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Transplant Direct ; 7(8): e721, 2021 Aug.
Article in English | MEDLINE | ID: covidwho-1309678


Given the high community prevalence of severe acute respiratory syndrome coronavirus 2 (SARS-CoV-2), transplant programs will encounter SARS-CoV-2 infections in living donors or recipients in the perioperative period. There is limited data on SARS-CoV-2 viremia and organotropism beyond the respiratory tract to inform the risk of transplant transmission of SARS-CoV-2. We report a case of a living donor liver transplant recipient who received a right lobe graft from a living donor with symptomatic PCR-confirmed SARS-CoV-2 infection 3 d following donation. The donor was successfully treated with remdesivir, dexamethasone, and coronavirus disease 2019 (COVID-19) convalescent plasma. No viral transmission was identified, and both donor and recipient had excellent postoperative outcomes.

Pediatr Nephrol ; 36(1): 143-151, 2021 01.
Article in English | MEDLINE | ID: covidwho-800908


BACKGROUND: In March 2020, COVID-19 infections began to rise exponentially in the USA, placing substantial burden on the healthcare system. As a result, there was a rapid change in transplant practices and policies, with cessation of most procedures. Our goal was to understand changes to pediatric kidney transplantation (KT) at the national level during the COVID-19 epidemic. METHODS: Using SRTR data, we examined changes in pediatric waitlist registration, waitlist removal or inactivation, and deceased donor and living donor (DDKT/LDKT) events during the start of the disease transmission in the USA compared with the same time the previous year. RESULTS: We saw an initial decrease in DDKT and LDKT by 47% and 82% compared with expected events and then a continual increase, with numbers reaching expected prepandemic levels by May 2020. In the early phase of the pandemic, waitlist inactivation and removals due to death or deteriorating condition rose above expected values by 152% and 189%, respectively. There was a statistically significant decrease in new waitlist additions (IRR 0.49 0.65 0.85) and LDKT (IRR 0.17 0.38 0.84) in states with high vs. low COVID activity. Transplant recipients during the pandemic were more likely to have received a DDKT, but had similar calculated panel-reactive antibody (cPRA) values, waitlist time, and cause of kidney failure as before the pandemic. CONCLUSIONS: The COVID-19 pandemic initially reduced access to kidney transplantation among pediatric patients in the USA but has not had a sustained effect.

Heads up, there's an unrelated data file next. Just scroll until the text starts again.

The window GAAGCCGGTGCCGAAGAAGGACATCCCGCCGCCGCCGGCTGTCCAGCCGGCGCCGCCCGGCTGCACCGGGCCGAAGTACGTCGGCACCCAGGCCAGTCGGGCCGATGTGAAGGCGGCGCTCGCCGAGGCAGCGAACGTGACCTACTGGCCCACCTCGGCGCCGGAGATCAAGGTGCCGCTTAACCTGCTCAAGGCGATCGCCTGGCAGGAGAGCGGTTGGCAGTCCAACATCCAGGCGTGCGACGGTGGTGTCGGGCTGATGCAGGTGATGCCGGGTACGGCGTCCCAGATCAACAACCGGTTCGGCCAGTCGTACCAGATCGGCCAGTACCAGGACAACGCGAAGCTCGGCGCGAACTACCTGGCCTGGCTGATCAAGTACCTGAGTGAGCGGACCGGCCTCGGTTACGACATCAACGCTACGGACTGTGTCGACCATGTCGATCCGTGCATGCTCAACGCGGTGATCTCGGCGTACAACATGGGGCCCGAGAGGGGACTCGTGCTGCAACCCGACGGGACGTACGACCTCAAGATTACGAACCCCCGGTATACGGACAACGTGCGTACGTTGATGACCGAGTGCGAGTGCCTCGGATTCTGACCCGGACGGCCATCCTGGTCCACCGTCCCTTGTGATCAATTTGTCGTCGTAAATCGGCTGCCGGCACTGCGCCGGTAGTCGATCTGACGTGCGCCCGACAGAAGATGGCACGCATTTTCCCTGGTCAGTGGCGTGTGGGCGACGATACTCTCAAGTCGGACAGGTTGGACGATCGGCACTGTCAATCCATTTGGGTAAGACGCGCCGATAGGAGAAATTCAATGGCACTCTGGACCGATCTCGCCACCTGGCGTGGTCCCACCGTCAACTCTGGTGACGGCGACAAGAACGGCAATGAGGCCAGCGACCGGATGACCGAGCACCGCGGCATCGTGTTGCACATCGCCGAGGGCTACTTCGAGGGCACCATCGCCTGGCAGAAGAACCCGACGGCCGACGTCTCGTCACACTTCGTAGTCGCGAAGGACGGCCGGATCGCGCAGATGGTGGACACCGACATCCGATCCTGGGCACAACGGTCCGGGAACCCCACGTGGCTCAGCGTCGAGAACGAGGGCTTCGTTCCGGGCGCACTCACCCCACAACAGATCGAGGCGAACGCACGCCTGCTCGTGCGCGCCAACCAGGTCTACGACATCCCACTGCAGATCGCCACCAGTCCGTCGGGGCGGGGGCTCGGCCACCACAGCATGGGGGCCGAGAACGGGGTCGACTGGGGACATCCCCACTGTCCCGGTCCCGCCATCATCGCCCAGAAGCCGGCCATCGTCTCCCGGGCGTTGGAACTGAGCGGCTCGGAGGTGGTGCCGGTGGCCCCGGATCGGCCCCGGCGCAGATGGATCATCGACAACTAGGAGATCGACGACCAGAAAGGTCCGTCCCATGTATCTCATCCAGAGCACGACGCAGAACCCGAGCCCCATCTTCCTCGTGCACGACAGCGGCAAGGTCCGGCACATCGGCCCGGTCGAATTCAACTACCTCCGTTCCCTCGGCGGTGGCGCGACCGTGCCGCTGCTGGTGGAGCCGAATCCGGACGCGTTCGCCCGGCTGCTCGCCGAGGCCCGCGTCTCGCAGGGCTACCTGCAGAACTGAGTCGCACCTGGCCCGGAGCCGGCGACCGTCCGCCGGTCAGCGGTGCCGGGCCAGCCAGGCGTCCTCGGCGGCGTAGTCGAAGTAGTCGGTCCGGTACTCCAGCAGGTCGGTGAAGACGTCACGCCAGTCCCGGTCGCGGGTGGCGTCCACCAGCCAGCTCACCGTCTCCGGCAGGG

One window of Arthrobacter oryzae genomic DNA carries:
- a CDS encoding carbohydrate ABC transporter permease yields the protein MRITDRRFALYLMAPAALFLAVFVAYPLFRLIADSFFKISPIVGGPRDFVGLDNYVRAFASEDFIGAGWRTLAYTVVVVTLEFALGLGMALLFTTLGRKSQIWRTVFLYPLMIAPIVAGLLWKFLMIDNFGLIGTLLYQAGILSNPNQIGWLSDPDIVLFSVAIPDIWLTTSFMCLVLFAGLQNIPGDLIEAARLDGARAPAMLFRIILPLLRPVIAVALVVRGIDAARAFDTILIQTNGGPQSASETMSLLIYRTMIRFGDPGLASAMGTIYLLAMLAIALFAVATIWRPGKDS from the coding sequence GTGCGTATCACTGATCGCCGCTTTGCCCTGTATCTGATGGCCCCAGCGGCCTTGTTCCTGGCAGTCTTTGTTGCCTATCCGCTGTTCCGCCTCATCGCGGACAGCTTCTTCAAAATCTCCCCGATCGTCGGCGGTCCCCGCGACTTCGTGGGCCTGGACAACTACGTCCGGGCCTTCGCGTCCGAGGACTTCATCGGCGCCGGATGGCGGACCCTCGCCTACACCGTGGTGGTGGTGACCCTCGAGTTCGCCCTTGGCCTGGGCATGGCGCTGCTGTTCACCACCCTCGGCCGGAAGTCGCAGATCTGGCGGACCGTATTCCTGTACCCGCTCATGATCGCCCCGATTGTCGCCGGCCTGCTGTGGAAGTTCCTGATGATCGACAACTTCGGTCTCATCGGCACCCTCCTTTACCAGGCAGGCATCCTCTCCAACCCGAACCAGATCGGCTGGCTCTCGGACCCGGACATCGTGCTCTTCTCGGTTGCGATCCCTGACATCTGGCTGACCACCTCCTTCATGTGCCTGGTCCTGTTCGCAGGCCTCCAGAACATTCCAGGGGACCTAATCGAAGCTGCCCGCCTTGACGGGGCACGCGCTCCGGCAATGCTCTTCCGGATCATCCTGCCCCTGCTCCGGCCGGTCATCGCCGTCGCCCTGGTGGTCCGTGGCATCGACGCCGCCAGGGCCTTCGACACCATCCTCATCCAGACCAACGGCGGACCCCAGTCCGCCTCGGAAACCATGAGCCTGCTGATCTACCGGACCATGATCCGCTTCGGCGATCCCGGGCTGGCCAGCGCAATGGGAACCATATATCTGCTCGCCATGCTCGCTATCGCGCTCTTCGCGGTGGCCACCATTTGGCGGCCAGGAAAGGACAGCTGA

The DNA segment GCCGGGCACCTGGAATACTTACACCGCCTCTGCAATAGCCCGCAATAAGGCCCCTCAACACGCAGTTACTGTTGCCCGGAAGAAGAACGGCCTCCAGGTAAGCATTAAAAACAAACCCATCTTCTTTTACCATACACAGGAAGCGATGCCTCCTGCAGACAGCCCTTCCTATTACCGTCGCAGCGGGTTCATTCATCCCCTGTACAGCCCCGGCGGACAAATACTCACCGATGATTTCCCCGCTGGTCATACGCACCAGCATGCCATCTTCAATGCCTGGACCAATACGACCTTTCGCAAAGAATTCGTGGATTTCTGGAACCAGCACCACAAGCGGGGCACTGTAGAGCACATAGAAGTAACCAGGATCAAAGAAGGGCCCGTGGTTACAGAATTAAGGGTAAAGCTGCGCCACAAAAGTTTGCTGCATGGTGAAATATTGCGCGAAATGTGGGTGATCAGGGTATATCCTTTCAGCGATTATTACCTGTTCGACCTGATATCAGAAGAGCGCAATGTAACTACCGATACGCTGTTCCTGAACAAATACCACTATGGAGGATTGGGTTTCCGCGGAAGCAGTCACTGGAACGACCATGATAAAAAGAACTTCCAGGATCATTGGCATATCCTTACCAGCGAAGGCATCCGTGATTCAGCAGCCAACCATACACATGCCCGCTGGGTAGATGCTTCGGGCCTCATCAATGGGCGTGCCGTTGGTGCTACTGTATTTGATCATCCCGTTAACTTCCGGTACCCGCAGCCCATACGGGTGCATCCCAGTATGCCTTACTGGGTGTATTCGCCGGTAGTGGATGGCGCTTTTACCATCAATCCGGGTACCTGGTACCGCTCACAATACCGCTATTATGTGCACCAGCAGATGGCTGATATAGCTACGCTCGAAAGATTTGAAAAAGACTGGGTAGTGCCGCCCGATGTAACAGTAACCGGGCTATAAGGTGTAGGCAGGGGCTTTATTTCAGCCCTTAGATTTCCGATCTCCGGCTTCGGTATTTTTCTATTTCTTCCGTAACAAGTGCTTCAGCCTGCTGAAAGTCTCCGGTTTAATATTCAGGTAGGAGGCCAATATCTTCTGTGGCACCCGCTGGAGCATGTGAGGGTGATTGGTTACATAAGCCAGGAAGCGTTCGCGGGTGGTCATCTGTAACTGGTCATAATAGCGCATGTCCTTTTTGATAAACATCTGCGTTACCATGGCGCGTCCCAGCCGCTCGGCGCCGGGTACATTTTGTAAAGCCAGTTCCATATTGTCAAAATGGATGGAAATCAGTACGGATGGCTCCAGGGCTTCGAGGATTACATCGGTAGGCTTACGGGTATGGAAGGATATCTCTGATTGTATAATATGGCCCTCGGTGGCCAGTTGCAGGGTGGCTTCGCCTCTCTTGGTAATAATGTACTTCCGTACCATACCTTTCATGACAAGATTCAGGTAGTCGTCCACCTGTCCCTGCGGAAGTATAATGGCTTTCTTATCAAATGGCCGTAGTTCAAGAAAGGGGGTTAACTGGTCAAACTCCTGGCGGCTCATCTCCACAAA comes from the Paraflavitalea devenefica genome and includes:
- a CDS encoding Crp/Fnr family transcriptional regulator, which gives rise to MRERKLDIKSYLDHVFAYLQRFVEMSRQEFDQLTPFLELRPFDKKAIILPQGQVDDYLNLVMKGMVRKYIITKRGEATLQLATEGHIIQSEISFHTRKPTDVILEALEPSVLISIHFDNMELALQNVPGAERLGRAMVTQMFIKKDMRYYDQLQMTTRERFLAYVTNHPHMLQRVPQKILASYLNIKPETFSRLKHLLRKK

Kidney Transplantation/statistics & numerical data , Living Donors/statistics & numerical data , Waiting Lists/mortality , Adolescent , Adult , COVID-19/epidemiology , Child , Child, Preschool , Female , Health Services Accessibility/statistics & numerical data , Humans , Infant , Infant, Newborn , Male , Middle Aged , Pandemics , Registries , SARS-CoV-2 , United States/epidemiology , Young Adult